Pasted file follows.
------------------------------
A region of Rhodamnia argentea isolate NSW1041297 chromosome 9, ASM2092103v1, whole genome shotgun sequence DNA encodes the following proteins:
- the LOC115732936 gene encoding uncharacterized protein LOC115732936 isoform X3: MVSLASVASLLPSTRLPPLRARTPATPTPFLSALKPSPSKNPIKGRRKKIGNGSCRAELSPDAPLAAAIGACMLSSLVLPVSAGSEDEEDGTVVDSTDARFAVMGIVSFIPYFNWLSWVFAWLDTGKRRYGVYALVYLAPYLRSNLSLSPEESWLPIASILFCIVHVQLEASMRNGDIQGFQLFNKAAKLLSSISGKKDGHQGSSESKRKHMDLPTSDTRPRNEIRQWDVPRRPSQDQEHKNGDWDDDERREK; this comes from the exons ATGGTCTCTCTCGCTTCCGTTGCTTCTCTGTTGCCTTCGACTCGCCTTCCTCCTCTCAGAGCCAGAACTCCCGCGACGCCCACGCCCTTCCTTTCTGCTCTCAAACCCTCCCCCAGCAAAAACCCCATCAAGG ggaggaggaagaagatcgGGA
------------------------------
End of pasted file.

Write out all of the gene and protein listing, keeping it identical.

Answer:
A region of Rhodamnia argentea isolate NSW1041297 chromosome 9, ASM2092103v1, whole genome shotgun sequence DNA encodes the following proteins:
- the LOC115732936 gene encoding uncharacterized protein LOC115732936 isoform X3: MVSLASVASLLPSTRLPPLRARTPATPTPFLSALKPSPSKNPIKGRRKKIGNGSCRAELSPDAPLAAAIGACMLSSLVLPVSAGSEDEEDGTVVDSTDARFAVMGIVSFIPYFNWLSWVFAWLDTGKRRYGVYALVYLAPYLRSNLSLSPEESWLPIASILFCIVHVQLEASMRNGDIQGFQLFNKAAKLLSSISGKKDGHQGSSESKRKHMDLPTSDTRPRNEIRQWDVPRRPSQDQEHKNGDWDDDERREK; this comes from the exons ATGGTCTCTCTCGCTTCCGTTGCTTCTCTGTTGCCTTCGACTCGCCTTCCTCCTCTCAGAGCCAGAACTCCCGCGACGCCCACGCCCTTCCTTTCTGCTCTCAAACCCTCCCCCAGCAAAAACCCCATCAAGG ggaggaggaagaagatcgGGA